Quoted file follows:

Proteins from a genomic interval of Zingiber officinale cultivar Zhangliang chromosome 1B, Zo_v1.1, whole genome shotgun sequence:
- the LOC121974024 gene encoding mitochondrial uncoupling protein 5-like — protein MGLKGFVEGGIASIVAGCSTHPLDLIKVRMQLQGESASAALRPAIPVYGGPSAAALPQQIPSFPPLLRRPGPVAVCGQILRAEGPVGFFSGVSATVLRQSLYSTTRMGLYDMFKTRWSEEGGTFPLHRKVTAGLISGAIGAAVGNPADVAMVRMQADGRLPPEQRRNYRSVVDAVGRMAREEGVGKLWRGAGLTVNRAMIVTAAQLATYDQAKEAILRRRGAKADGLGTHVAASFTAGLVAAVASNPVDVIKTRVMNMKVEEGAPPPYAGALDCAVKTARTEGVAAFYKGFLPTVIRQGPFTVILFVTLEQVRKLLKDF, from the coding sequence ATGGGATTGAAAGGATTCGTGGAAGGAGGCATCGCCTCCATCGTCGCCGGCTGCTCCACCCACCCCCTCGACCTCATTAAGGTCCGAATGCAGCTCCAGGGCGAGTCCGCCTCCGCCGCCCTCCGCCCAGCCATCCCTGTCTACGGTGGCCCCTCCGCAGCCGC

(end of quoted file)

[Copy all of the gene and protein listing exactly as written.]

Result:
Proteins from a genomic interval of Zingiber officinale cultivar Zhangliang chromosome 1B, Zo_v1.1, whole genome shotgun sequence:
- the LOC121974024 gene encoding mitochondrial uncoupling protein 5-like — protein MGLKGFVEGGIASIVAGCSTHPLDLIKVRMQLQGESASAALRPAIPVYGGPSAAALPQQIPSFPPLLRRPGPVAVCGQILRAEGPVGFFSGVSATVLRQSLYSTTRMGLYDMFKTRWSEEGGTFPLHRKVTAGLISGAIGAAVGNPADVAMVRMQADGRLPPEQRRNYRSVVDAVGRMAREEGVGKLWRGAGLTVNRAMIVTAAQLATYDQAKEAILRRRGAKADGLGTHVAASFTAGLVAAVASNPVDVIKTRVMNMKVEEGAPPPYAGALDCAVKTARTEGVAAFYKGFLPTVIRQGPFTVILFVTLEQVRKLLKDF, from the coding sequence ATGGGATTGAAAGGATTCGTGGAAGGAGGCATCGCCTCCATCGTCGCCGGCTGCTCCACCCACCCCCTCGACCTCATTAAGGTCCGAATGCAGCTCCAGGGCGAGTCCGCCTCCGCCGCCCTCCGCCCAGCCATCCCTGTCTACGGTGGCCCCTCCGCAGCCGC